If you are having problems with swallowing after a stroke, this guide can help you understand what you need to do. It explains the symptoms of swallowing problems, and gives information on and how to get help and treatment.
Anyone can have a stroke, although there are some things that make you more at risk than others.
Published online first in the journal Neurology, a new study suggests that people with AF who have an ICH due to their medication have similar outcomes whether they're on a NOAC or a vitamin K antagonist drug.
On 12 February 2015, at the International Stroke Conference (ISC 2015) in Nashville, USA, the findings of a Stroke Association funded study were presented, called CADISS (Cervical Artery Dissection In Stroke Study.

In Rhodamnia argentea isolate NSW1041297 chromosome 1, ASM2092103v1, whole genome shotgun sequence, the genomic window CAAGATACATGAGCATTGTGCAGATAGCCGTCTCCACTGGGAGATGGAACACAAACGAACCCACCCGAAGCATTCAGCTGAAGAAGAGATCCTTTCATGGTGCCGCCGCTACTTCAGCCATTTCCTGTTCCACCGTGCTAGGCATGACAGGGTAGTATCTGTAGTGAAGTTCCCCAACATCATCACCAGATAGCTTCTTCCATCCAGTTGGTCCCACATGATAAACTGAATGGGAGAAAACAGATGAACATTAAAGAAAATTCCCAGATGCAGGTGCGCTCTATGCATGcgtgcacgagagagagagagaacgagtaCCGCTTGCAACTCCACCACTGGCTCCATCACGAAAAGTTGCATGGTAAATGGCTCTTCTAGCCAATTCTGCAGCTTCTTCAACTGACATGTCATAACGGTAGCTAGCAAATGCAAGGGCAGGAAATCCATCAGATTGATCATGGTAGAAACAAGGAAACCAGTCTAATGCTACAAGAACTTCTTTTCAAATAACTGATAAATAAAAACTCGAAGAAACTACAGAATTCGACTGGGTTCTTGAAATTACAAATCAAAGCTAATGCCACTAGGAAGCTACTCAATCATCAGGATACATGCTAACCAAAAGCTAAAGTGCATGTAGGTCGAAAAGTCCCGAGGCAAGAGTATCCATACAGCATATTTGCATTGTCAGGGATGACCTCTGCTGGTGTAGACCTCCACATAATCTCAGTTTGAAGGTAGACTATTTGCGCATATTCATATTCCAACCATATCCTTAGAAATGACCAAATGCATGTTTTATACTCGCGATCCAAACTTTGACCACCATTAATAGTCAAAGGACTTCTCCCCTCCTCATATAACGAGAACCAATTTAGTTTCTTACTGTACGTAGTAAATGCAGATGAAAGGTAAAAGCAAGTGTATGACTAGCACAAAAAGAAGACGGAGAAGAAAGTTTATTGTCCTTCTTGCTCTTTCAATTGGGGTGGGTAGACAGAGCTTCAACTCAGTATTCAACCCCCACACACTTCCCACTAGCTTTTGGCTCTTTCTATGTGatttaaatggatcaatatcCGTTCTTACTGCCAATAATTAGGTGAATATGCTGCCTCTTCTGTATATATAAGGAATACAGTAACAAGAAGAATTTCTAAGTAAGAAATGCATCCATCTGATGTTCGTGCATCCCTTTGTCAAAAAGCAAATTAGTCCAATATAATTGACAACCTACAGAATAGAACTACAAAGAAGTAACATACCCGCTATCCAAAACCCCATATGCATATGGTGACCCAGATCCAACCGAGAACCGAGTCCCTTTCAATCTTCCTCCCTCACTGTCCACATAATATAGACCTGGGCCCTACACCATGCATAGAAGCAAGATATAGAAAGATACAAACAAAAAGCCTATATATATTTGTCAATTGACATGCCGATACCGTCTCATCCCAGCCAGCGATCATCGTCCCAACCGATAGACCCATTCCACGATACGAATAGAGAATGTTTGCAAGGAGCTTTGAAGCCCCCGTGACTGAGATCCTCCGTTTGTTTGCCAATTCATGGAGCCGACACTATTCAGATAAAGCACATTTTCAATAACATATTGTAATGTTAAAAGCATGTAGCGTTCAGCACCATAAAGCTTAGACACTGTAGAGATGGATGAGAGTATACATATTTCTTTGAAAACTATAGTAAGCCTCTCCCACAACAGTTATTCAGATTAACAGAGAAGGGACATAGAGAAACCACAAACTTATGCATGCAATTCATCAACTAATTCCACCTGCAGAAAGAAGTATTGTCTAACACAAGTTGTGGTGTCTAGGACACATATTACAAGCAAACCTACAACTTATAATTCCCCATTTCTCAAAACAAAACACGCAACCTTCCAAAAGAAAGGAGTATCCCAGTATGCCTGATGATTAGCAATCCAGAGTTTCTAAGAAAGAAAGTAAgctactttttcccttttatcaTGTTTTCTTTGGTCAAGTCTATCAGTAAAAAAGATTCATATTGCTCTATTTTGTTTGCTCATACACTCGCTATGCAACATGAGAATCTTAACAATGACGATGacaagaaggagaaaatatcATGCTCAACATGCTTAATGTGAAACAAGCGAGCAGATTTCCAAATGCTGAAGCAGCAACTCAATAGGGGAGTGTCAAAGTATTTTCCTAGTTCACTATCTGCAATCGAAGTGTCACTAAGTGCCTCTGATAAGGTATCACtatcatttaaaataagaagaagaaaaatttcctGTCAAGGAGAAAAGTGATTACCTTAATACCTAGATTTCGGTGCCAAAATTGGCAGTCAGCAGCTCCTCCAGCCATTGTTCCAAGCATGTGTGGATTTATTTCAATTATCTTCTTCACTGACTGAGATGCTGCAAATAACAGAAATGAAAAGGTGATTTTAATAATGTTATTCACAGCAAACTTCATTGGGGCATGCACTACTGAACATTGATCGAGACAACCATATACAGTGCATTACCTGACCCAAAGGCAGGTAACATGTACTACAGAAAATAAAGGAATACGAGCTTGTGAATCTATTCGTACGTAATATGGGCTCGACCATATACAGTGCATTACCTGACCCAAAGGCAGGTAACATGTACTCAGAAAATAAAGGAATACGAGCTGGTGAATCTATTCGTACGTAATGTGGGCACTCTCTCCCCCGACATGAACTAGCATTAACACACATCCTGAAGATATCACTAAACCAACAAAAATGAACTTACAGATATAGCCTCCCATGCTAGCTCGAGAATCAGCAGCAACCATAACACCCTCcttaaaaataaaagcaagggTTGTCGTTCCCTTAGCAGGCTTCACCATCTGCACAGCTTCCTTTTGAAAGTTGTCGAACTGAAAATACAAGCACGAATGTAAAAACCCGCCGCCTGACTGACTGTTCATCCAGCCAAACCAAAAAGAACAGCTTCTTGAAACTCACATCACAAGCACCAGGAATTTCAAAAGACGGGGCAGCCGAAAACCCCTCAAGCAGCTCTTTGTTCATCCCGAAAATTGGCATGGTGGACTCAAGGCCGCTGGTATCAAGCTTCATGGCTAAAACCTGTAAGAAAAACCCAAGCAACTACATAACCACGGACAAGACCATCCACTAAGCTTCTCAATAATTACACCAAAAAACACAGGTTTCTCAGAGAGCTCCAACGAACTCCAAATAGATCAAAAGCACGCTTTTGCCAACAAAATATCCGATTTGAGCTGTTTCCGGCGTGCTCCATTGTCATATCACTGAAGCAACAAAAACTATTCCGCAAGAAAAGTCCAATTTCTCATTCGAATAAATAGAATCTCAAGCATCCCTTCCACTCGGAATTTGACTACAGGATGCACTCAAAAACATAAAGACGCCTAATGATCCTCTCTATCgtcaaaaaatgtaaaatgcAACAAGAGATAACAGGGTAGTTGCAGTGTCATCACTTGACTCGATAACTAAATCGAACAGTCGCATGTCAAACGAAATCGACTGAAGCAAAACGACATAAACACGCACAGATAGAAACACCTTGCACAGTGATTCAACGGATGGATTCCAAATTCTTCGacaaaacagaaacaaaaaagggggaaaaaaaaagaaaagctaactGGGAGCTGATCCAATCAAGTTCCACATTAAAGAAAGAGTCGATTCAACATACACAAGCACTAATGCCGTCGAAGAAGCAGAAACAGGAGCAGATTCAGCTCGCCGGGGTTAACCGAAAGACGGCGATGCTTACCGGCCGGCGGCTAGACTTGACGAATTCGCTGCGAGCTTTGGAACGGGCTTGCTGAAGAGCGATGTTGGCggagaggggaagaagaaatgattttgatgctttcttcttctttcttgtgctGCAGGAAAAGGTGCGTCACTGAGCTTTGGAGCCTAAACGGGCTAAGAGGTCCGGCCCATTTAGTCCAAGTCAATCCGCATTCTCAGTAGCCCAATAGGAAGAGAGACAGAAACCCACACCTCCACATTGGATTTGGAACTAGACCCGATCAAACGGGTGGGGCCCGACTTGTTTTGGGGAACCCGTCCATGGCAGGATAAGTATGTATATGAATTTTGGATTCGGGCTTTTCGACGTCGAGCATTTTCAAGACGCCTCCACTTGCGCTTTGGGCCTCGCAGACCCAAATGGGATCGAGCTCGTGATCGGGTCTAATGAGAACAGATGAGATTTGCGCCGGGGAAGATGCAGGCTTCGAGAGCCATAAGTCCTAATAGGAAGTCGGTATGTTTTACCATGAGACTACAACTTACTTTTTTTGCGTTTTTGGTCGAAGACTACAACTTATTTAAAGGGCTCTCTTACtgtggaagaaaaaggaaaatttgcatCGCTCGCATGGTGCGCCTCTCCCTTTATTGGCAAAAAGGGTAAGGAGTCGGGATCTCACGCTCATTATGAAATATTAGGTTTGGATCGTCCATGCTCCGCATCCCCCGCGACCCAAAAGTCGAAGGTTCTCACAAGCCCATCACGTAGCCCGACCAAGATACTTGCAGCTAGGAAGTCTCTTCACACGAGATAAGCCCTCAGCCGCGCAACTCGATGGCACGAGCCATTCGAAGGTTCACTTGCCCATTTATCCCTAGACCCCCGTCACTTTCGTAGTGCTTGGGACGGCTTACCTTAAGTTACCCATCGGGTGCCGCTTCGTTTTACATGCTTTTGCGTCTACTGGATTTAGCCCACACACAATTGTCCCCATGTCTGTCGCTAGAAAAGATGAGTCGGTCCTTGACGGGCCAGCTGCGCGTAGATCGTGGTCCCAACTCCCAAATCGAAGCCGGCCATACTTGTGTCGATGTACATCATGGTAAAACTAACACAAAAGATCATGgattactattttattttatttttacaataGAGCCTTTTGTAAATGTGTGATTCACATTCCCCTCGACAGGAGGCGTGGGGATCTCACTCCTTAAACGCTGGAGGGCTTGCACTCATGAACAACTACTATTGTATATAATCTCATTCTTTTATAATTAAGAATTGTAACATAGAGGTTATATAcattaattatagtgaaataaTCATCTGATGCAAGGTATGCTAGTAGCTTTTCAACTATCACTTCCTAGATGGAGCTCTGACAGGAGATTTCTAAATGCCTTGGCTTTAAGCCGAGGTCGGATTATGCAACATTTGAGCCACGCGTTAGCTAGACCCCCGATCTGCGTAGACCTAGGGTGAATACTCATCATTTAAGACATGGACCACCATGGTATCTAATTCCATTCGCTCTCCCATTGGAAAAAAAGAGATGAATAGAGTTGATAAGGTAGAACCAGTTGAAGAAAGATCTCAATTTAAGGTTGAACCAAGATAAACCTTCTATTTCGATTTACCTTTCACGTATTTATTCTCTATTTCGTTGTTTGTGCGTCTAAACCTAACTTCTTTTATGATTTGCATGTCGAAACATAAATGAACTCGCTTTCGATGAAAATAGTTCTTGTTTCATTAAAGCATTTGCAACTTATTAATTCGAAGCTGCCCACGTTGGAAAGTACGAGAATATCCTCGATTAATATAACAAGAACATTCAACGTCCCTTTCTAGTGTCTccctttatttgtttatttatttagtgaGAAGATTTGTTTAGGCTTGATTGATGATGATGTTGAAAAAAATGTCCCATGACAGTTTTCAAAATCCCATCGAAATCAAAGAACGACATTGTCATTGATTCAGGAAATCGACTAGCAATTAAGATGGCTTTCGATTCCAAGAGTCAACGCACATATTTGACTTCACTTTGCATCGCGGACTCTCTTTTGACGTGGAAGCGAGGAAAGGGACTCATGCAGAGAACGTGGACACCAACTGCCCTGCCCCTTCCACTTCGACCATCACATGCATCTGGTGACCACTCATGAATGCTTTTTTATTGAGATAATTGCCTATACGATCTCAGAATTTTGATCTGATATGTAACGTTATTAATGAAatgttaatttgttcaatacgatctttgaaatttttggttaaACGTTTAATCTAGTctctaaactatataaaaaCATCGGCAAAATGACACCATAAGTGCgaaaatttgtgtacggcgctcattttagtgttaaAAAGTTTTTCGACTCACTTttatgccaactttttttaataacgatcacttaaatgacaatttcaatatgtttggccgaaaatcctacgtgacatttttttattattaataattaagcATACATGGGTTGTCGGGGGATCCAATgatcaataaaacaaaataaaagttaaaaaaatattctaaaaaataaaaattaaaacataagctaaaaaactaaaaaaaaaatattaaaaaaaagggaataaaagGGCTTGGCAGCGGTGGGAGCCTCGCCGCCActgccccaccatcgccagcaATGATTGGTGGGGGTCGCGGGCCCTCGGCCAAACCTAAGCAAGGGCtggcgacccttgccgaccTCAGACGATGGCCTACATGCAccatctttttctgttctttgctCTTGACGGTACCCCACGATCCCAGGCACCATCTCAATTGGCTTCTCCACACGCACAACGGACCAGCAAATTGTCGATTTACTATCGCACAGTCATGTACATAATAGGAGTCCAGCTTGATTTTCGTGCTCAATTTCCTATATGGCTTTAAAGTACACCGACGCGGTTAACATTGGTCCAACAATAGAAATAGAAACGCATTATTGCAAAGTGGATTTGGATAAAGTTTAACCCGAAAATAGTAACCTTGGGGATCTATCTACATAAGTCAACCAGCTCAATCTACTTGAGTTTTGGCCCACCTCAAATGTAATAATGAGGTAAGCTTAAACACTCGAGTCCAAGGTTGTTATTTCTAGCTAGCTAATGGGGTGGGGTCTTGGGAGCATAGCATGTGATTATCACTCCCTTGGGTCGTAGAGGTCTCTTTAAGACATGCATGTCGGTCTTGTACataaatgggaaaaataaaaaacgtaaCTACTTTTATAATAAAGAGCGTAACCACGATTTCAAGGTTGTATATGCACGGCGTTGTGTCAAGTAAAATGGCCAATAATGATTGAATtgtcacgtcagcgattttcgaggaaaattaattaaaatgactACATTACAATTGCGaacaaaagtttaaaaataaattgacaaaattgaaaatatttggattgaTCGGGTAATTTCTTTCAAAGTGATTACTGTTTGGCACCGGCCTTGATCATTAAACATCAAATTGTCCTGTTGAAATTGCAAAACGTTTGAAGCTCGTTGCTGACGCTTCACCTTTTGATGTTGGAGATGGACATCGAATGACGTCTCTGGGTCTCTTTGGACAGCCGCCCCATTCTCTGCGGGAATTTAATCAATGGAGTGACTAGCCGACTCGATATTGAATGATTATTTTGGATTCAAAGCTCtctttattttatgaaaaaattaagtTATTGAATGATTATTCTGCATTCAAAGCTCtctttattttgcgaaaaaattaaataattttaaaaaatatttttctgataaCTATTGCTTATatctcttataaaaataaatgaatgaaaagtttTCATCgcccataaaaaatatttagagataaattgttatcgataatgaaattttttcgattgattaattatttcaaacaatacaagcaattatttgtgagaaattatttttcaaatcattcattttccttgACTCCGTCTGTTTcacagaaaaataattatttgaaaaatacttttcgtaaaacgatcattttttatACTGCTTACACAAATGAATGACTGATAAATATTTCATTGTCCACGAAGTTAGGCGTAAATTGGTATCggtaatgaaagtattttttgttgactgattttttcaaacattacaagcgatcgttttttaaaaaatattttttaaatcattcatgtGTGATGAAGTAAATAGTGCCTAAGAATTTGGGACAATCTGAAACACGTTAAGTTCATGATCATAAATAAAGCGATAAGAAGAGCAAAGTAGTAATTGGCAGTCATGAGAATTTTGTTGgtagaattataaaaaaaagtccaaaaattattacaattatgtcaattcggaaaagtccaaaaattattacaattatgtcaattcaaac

Find out how your taste and smell can change after a stroke, why it happens and what may help you cope with the changes.
This booklet talks about what happens if swallowing problems last longer than a few weeks. It’s aimed at people who have had a stroke.
Does improved oral health care in stroke care settings reduce the occurrence of pneumonia after stroke – a pilot trial
This guide has information about some of the rare effects of stroke, including hallucinations, changes to your sense of smell, and locked-in syndrome.
Browse through a list of organisations that can provide support and information about reducing the risk of stroke.
This leaflet explains how stroke can bring about physical or emotional changes that can impact on your sex life.